sameal is online now
is that??? yes! yes! it is! the sound of a record skipping..
#40
31st December 2012
Old 31st December 2012
  #40
Gear Head
 
BoseBoyz's Avatar
 
Joined: Dec 2005
Posts: 48

BoseBoyz is offline
Exclamation

Quote:
Originally Posted by sameal View Post
is that??? yes! yes! it is! the sound of a record skipping..
if this is something that has been discussed before, and it is getting on your nerves, the most effective way to put a stop to it is to post a link to the discussion to which you are referring.
#41
31st December 2012
Old 31st December 2012
  #41
Gear Head
 
BoseBoyz's Avatar
 
Joined: Dec 2005
Posts: 48

BoseBoyz is offline
Quote:
Originally Posted by tINY View Post

If crimping these onto tin-plated copper conductor wire, I wouldn't worry about the solder. But tolerances on these are pretty tight....



-tINY

what make/model are those?
#42
31st December 2012
Old 31st December 2012
  #42
Gear Guru
 
tINY's Avatar
 
Joined: Jul 2004
Location: Orygun
Posts: 11,848

tINY is offline

These are typical pins for the circular mil connectors. Most of the ones I worked with (missile system form the early 60's) had solder-cup connectors.

These not only made great cribbage markers, when used with a 4-point crimper, they were permanently attached to a fairly wide range (26-20 AWG) of wire sizes.



-tINY

#43
1st January 2013
Old 1st January 2013
  #43
Gear Head
 
BoseBoyz's Avatar
 
Joined: Dec 2005
Posts: 48

BoseBoyz is offline
how do those work...just squish the tube like a bicycle brake cable terminator?
S21
#44
1st January 2013
Old 1st January 2013
  #44
S21
Lives for gear
 
S21's Avatar
 
Joined: Dec 2012
Location: Australia
Posts: 795

S21 is offline
Squish with a special squisher that doesn't deform the general shape of the pins. :-)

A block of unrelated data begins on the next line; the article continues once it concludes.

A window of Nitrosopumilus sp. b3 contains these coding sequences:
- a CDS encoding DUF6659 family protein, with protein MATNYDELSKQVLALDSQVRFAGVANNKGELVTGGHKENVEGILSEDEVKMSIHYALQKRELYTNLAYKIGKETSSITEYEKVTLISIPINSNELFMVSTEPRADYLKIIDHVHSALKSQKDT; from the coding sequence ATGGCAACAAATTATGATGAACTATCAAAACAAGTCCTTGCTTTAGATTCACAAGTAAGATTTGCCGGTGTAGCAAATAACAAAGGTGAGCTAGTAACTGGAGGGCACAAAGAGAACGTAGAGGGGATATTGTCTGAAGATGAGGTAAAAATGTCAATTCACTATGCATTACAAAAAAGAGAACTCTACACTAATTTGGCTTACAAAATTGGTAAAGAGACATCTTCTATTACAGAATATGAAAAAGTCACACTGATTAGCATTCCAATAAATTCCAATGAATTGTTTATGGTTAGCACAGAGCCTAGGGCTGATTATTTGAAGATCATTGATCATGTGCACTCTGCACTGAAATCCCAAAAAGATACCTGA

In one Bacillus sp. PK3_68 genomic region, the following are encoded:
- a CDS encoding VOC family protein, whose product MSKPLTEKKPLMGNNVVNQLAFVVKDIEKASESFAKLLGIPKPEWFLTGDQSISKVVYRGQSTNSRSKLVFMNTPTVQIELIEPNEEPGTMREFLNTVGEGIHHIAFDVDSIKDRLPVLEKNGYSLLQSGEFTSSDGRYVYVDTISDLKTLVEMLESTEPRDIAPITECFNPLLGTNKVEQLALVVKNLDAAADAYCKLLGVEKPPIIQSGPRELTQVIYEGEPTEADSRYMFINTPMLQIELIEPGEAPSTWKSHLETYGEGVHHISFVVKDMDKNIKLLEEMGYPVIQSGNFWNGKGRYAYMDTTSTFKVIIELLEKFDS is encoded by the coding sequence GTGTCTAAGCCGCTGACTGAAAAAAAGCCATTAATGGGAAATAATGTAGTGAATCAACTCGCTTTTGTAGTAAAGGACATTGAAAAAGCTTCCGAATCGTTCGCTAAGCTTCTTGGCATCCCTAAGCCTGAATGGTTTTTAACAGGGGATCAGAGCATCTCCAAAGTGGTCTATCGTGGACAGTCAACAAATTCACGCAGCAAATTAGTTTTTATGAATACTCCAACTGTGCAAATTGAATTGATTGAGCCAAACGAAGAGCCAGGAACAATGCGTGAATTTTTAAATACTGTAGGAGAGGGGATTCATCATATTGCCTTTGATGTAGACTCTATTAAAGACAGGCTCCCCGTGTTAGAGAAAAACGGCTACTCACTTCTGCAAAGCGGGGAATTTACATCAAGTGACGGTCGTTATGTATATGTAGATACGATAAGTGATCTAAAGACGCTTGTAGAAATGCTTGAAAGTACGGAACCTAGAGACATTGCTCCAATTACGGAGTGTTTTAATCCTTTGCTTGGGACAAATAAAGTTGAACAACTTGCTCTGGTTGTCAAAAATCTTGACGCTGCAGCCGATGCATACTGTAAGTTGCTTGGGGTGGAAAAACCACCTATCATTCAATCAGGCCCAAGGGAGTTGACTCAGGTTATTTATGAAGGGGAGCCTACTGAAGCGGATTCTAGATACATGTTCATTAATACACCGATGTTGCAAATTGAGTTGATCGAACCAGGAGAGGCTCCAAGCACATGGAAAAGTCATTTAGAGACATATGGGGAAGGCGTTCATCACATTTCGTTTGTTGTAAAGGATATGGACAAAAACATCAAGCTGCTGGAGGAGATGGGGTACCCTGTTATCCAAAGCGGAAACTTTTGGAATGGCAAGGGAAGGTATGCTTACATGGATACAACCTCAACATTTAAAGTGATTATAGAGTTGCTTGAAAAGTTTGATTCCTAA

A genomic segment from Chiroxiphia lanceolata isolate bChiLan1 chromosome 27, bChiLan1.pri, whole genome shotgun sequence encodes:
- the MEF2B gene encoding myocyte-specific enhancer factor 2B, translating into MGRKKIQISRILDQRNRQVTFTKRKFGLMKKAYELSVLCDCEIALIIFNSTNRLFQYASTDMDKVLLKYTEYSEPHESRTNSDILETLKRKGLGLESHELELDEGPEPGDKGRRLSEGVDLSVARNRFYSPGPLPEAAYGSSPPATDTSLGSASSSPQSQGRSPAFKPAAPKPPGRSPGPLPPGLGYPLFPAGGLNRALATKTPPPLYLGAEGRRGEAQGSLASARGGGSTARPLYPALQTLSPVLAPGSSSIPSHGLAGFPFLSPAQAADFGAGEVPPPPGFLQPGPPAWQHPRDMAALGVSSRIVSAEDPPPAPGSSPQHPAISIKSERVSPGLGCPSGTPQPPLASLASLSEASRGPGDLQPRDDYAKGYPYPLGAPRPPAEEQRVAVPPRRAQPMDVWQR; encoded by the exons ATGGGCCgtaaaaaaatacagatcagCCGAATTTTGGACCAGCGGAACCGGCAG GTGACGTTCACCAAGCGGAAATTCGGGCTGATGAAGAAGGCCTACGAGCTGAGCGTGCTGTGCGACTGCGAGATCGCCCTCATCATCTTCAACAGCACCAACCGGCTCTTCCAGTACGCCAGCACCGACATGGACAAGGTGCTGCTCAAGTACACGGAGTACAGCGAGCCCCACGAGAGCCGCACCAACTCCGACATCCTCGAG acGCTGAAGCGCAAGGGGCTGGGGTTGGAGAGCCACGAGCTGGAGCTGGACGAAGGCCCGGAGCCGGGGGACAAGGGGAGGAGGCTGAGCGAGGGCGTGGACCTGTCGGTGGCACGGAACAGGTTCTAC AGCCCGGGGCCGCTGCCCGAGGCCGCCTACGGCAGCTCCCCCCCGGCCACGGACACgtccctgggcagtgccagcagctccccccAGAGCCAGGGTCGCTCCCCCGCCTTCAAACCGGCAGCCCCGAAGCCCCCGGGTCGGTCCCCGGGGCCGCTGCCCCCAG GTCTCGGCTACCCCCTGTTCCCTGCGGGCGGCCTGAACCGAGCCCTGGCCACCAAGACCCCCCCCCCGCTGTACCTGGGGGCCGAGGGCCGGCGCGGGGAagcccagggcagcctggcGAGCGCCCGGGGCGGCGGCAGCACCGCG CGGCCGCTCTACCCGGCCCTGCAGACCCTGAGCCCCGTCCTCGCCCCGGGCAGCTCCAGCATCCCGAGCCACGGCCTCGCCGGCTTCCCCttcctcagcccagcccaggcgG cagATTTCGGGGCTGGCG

Hence the need for the correct crimp tool
#45
1st January 2013
Old 1st January 2013
  #45
Lives for gear
 
Richard Crowley's Avatar
 
Joined: Sep 2006
Location: Portland OR USA
Posts: 3,018

Richard Crowley is offline
As S21 says, you must take care to NOT deform the pin when crimping or it won't fit properly into the connector shell. Unless you use a good crimping tool with the proper die set, crimping isn't nearly as easy as it sounds. You could wind up with a big, expensive mess.
S21
#46
1st January 2013
Old 1st January 2013
  #46
S21
Lives for gear
 
S21's Avatar
 
Joined: Dec 2012
Location: Australia
Posts: 795

S21 is offline
Quote:
Originally Posted by tINY View Post

Personally, I often put a bit of solder over the crimped end before I insert it into the connector when reliability is critical.
My "must not fail" connectors have the backshell filled with epoxy or hotmix glue. This makes it impossible to repair the connector, but does provide mechanical support.
#47
2nd January 2013
Old 2nd January 2013
  #47
Gear Head
 
BoseBoyz's Avatar
 
Joined: Dec 2005
Posts: 48

BoseBoyz is offline
Hey, tINY and others, seems like this topic is kind of migrating over to here, where it would be great to have you involved: DB25 Soldering Tips?
#48
8th January 2013
Old 8th January 2013
  #48
Lives for gear
 
dualflip's Avatar
 
Joined: Mar 2008
Posts: 2,535

Send a message via MSN to dualflip Send a message via Skype™ to dualflip
dualflip is offline
Ive been screwed so many times by tin plated switches and tin plated connectors or contacts (in general), that i get gold plated everything, even if its overkill on some applications.
Quote
2
#49
18th October 2013
Old 18th October 2013
  #49
Gear interested
 
Joined: Nov 2011
Posts: 16

jazz411 is offline
New Reply Submit Thread to Facebook Facebook  Submit Thread to Twitter Twitter  Submit Thread to LinkedIn LinkedIn  Submit Thread to Google+ Google+ 
 
Thread Tools
Search this Thread
Search this Thread:

Advanced Search
Similar Threads
Thread
Thread Starter / Forum
Replies
xqtion / So much gear, so little time!
6
firefly419 / High end
0

Forum Jump

SEO by vBSEO ©2011, Crawlability, Inc.